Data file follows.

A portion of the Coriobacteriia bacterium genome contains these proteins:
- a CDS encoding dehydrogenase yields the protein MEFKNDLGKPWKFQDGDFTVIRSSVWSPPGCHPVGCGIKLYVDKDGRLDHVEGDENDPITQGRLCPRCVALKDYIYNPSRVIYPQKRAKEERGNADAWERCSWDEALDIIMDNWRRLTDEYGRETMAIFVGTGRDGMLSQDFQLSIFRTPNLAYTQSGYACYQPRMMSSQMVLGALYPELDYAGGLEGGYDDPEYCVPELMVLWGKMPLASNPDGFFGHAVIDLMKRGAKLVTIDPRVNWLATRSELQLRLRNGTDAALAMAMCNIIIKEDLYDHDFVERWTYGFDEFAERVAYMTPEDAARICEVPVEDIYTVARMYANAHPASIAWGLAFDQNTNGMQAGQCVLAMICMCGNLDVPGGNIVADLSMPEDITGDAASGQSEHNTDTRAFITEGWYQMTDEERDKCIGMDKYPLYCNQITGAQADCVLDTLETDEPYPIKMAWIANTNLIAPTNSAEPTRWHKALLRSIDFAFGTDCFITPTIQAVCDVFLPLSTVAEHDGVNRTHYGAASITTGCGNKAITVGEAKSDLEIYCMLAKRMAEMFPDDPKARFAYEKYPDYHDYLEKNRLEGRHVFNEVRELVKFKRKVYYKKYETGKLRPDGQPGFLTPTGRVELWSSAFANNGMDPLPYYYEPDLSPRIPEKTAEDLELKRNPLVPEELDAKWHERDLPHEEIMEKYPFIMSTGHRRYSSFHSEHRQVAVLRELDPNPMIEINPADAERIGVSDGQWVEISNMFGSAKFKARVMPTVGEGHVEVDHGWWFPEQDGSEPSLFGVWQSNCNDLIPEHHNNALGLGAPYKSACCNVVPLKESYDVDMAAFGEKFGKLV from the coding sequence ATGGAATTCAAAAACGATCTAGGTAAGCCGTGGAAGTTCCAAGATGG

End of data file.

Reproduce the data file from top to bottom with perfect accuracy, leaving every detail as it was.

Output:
A portion of the Coriobacteriia bacterium genome contains these proteins:
- a CDS encoding dehydrogenase yields the protein MEFKNDLGKPWKFQDGDFTVIRSSVWSPPGCHPVGCGIKLYVDKDGRLDHVEGDENDPITQGRLCPRCVALKDYIYNPSRVIYPQKRAKEERGNADAWERCSWDEALDIIMDNWRRLTDEYGRETMAIFVGTGRDGMLSQDFQLSIFRTPNLAYTQSGYACYQPRMMSSQMVLGALYPELDYAGGLEGGYDDPEYCVPELMVLWGKMPLASNPDGFFGHAVIDLMKRGAKLVTIDPRVNWLATRSELQLRLRNGTDAALAMAMCNIIIKEDLYDHDFVERWTYGFDEFAERVAYMTPEDAARICEVPVEDIYTVARMYANAHPASIAWGLAFDQNTNGMQAGQCVLAMICMCGNLDVPGGNIVADLSMPEDITGDAASGQSEHNTDTRAFITEGWYQMTDEERDKCIGMDKYPLYCNQITGAQADCVLDTLETDEPYPIKMAWIANTNLIAPTNSAEPTRWHKALLRSIDFAFGTDCFITPTIQAVCDVFLPLSTVAEHDGVNRTHYGAASITTGCGNKAITVGEAKSDLEIYCMLAKRMAEMFPDDPKARFAYEKYPDYHDYLEKNRLEGRHVFNEVRELVKFKRKVYYKKYETGKLRPDGQPGFLTPTGRVELWSSAFANNGMDPLPYYYEPDLSPRIPEKTAEDLELKRNPLVPEELDAKWHERDLPHEEIMEKYPFIMSTGHRRYSSFHSEHRQVAVLRELDPNPMIEINPADAERIGVSDGQWVEISNMFGSAKFKARVMPTVGEGHVEVDHGWWFPEQDGSEPSLFGVWQSNCNDLIPEHHNNALGLGAPYKSACCNVVPLKESYDVDMAAFGEKFGKLV from the coding sequence ATGGAATTCAAAAACGATCTAGGTAAGCCGTGGAAGTTCCAAGATGG